12 Maps That Changed the World "All cultures have always believed that the map they valorize is real and true and objective and transparent," Brotton, a professor of Renaissance studies at Queen Mary University of London, told me. "All maps are always subjective.... Even today’s online geospatial applications on all your mobile devices and tablets, be they produced by Google or Apple or whoever, are still to some extent subjective maps." There are, in other words, no perfect maps—just maps that (more-or-less) perfectly capture our understanding of the world at discrete moments in time. 1. Humans have been sketching maps for millennia, but Claudius Ptolemy was the first to use math and geometry to develop a manual for how to map the planet using a rectangle and intersecting lines—one that resurfaced in 13th-century Byzantium and was used until the early 17th century. 2. 3. This map from England's Hereford Cathedral depicts "what the world looked like to medieval Christians," Brotton says. 4. 5. 6. 7. 8. 9. 10. 11.

18 mapas que mudarão a forma como você vê o mundo The true size of the world A mind-bending, interactive map shows the actual sizes of countries nearer the Equator Created by software engineers, Damon Maneice and James Talmage, this interactive map of the world is creating a small storm on social media. The map of the world, as we know it, is disproportionate. Designed by Flemish cartographer Gerardus Mercator in 1569, our world projection shows the latitude and longitude of all the world’s countries but wholly distorts their relative size. In order to make a rectangular map from a sphere, the countries north and south of the Equator have been stretched. Scholars have discussed the map's obvious flaws for centuries, however, it is still the most widely used and recognised depictions of the world. The world according to Google (Image: Google Maps) In 2010, the Royal Geographical Society (with IBG) asked Kai Krause, a renowned software engineer, to produce ‘unusual maps’ for an exhibition. This shows the US against a backdrop of the African continent.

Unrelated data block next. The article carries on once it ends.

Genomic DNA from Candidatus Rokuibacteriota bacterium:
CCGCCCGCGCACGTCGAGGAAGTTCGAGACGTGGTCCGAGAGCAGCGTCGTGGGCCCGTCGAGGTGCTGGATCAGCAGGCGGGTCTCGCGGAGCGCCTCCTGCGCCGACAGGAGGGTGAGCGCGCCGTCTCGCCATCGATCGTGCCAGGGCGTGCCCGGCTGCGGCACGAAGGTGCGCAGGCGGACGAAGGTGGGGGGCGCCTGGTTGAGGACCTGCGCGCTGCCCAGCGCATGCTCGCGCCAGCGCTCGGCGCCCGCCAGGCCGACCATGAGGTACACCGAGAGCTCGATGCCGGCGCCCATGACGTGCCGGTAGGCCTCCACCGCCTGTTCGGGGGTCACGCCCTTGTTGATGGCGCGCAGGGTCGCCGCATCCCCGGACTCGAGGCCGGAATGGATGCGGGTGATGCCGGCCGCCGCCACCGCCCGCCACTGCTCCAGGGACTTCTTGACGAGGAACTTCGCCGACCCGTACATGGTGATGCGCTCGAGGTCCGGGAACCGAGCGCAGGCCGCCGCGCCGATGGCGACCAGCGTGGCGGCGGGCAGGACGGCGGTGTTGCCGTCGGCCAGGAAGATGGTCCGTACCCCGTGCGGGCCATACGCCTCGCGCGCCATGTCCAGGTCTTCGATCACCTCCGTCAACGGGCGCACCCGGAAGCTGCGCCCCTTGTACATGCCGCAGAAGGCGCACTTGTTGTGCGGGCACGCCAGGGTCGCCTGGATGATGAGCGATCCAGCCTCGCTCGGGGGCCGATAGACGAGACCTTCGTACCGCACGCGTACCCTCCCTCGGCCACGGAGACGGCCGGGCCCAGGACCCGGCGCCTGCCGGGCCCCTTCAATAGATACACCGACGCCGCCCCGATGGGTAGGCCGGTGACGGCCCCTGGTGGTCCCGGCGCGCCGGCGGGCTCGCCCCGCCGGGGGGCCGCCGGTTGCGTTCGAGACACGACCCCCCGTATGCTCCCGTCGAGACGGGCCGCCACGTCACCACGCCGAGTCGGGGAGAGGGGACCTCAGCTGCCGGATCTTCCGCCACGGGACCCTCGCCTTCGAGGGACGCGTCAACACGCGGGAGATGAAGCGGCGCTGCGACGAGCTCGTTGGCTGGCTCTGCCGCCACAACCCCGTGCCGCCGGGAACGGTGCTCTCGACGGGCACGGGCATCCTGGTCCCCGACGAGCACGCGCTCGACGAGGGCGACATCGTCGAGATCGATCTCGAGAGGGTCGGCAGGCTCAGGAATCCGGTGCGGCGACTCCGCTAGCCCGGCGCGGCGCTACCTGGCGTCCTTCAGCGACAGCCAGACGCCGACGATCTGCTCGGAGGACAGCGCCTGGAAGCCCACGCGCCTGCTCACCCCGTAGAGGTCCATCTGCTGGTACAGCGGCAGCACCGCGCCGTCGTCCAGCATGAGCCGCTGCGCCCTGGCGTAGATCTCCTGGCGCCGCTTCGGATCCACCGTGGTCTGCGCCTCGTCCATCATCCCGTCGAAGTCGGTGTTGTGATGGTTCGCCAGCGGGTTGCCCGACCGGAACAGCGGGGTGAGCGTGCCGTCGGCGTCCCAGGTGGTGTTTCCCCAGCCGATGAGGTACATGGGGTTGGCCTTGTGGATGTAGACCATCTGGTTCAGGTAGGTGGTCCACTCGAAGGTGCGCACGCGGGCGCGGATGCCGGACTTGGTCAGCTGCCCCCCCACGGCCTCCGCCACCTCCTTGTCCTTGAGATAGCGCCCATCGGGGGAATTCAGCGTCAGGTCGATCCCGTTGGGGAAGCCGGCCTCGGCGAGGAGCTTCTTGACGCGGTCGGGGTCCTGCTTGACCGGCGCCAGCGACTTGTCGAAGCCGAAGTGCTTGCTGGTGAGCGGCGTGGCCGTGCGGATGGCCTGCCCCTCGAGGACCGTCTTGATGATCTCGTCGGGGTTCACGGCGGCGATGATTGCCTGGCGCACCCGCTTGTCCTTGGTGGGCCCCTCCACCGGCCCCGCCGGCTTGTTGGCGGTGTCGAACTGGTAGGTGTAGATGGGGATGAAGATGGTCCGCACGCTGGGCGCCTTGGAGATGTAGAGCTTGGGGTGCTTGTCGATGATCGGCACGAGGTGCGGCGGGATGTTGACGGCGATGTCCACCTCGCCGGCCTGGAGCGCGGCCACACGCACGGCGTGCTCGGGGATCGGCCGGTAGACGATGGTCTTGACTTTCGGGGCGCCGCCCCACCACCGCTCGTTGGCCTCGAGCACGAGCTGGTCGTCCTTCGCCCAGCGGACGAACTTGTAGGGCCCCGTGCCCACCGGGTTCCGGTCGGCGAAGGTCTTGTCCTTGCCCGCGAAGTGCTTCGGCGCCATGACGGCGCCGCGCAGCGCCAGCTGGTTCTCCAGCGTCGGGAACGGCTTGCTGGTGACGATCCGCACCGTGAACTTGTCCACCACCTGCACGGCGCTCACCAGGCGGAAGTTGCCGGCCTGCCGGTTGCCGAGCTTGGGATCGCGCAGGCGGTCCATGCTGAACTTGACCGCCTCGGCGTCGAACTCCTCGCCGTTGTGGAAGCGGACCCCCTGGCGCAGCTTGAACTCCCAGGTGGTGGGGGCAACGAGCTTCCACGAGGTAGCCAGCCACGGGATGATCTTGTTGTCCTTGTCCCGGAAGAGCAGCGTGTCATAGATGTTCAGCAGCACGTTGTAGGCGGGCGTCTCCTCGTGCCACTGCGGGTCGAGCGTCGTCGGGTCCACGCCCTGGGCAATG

3 herramientas gratuitas para crear mapas geográficos interactivos Cuando los periodistas trabajan con temas de geografía necesitan del apoyo de imágenes y gráficos para que la información quede contextualizada y sea más fácil de entender. Allison McCartney del blog de Visual.ly recogió tres herramientas que permiten la creación de mapas geográficos multimedia: 1. Geocommons Este programa permite a los usuarios subir datos a la plataforma y ubicarlos en un mapa. Geocommons incluye una pequeña variedad de mapas para elegir. 2. También trabaja ubicando datos e imágenes en un mapa de manera automática, pero ofrece personalizar un poco más el gráfico con opciones de color y tamaño. Esta herramienta solo ofrece dos mapas de referencia básicos, uno callejero y otro que es un mapa de terreno. Este programa se descarga de manera gratuita y los trabajos que se reúnen en él pueden ser publicados de manera rápida en la web. “Quantum GIS” permite crear mapas en 3d bastante desarrollados, en donde uno puede insertar mucha información y personalizarla.